Report by Hitler’s ‘Executioner of the Warsaw Ghetto’ to go on public display
A report documenting the suppression of the Warsaw Ghetto Uprising in 1943 by one of Hitler’s most brutal SS henchmen is to be included in the permanent exhibition of the new Warsaw Ghetto Museum.
The historically priceless document, which is one of the most important sources documenting the extermination of Polish Jews during World War II in occupied Poland, was handed over to the museum today on a long-term loan by the Institute of National Remembrance.
The report written by SS General Jurgen Stroop for SS chief Heinrich Himmler in May 1943 and entitled “The Jewish residential district in Warsaw no longer exists!”, is considered one of the most important German documents from the Holocaust.
Many of the photographs in the report have come to symbolise the Holocaust and are permanently inscribed in the consciousness of people all over the world.
Consisting of 126 sheets and containing 31 of Stroop's daily reports and 53 photographs, the report details the course of the Jewish uprising, a list of the units used in the operation along with a list of people involved, as well as the reality of fighting in the ghetto.
The Stroop report also shows the German way of thinking in the context of the tragedy of the Jewish people.
One report reads: “The main group of Jews, mixed with Polish bandits, withdrew to Muranów Square already on the first or second day of the fighting. There they were armed by a large group of Polish bandits.
“This group decided to fortify themselves in every possible way to stop us from further penetrating the ghetto. They erected two Jewish and Polish flags on the roof of the concrete building as a signal to fight against us.
“These two flags were captured on the second day of the action during the rally of a special combat group.”
In 2017, the document was entered on the World List of the UNSECO "Memory of the World" Program. Stroop's report, due to the circumstances of its creation and its subject matter, is on the list of ‘bad documents’, testifying to the infamous aspects of history.
Dr Mariusz Szpytma, deputy director of the Institute of National Remembrance, said at the handing-over ceremony on Thursday: “The report is one of the most important that we have in the Institute […] it is strong proof, though we have plenty of other proof, that the Holocaust was an undertaking of the Third Reich state.”
Referring to the photographs in the report, he added: “People often view the fate of the Jews in the Holocaust through the prism of photos from this report, often they are not even aware that the photographs come from the Stroop report.”
The document will go on public display at the Warsaw Ghetto Museum, which will open in the specially reconstructed 19th-century children's hospital at ul. Sienna and Śliska streets in the former ghetto.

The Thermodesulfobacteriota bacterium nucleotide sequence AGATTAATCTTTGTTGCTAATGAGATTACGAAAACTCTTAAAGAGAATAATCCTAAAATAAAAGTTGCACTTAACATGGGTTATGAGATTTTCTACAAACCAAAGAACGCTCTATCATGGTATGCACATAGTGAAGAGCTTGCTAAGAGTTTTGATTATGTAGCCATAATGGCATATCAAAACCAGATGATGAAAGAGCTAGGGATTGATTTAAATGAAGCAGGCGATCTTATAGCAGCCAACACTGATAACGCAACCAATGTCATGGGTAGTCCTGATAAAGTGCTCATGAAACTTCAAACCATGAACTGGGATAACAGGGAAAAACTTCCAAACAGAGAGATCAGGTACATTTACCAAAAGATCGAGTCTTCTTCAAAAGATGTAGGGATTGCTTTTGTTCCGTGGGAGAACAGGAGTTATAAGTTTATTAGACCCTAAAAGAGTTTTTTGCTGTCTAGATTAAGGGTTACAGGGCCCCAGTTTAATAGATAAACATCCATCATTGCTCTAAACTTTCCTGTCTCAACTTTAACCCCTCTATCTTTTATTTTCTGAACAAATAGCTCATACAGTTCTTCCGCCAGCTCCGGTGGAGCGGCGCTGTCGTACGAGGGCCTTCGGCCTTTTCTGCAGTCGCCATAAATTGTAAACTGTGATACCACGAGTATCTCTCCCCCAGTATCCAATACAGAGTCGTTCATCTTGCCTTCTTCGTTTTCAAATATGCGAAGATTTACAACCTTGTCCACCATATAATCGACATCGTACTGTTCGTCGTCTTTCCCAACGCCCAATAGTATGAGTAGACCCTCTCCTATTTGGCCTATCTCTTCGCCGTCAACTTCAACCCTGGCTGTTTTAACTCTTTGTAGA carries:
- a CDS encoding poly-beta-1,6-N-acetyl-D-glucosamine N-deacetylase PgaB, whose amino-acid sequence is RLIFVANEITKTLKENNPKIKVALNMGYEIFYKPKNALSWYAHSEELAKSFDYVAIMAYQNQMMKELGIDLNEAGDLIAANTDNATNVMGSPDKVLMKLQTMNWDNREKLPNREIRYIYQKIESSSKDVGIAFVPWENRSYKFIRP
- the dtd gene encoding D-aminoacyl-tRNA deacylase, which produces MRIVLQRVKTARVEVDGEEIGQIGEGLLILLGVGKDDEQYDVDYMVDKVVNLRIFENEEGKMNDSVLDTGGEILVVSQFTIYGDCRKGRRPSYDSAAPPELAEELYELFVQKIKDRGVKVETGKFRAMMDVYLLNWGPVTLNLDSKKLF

Albert Stankowski, the director of the Warsaw Ghetto Museum said at the ceremony that “the Stroop report is the most important object in the museum’s permanent collection.”
Jurgen Stroop was known as the executioner of the Warsaw Ghetto. He was responsible for crushing the rebellion in the Warsaw Ghetto, which lasted from 19 April till 16 May 1943.
When German forces were forced back by heavy Jewish resistance, he ordered the entire ghetto burned down. Afterwards, in his famous report to his superior, SS-Obergruppenführer F.W. Krüger, and Himmler, Stroop boasted that "the Jewish Quarter of Warsaw is no more".
For leading the German troops in the Warsaw Ghetto Uprising, Stroop was decorated with the Iron Cross 1st class. His report was made in triplicate: one for Himmler, one for Krüger, and one for himself.
After the war one report was confiscated by U.S. troops. Later it played a major role in the Nuremberg Trials. Stroop never denied the authenticity of the found version.
All three copies of the report have survived to this day. They are currently located in the National Archives of the United States in Washington, D.C., the German Bundesarchiv in Koblenz and the Institute of National Remembrance in Warsaw.
The Yad Vashem institute in Jerusalem said of the report: “We have a close look at how the Jews were removed from the bunkers in their underground hiding places, how the buildings were set on fire, Jews who were captured, demolitions, etc.
“Moreover, the album contains many photos of Stroop while he was attempting to put down the rebellion – a fact that indicates his desire to sing his own praises through the photos.”
The Warsaw Ghetto Museum is currently under construction. It is set to become one of the most important institutions showing the fate of Polish Jews during the Holocaust. The museum is due to open in 2023, on the 80th anniversary commemoration of the Warsaw Ghetto Uprising.
The museum will be located in the buildings of the former Bersohn and Bauman Children's Hospital in Warsaw at 51 Śliska street and 60 Sienna street.
The report and its digital version can be viewed on the IPN website http://pamiec.pl/ftp/ilustracje/Raport_STROOPA.pdf.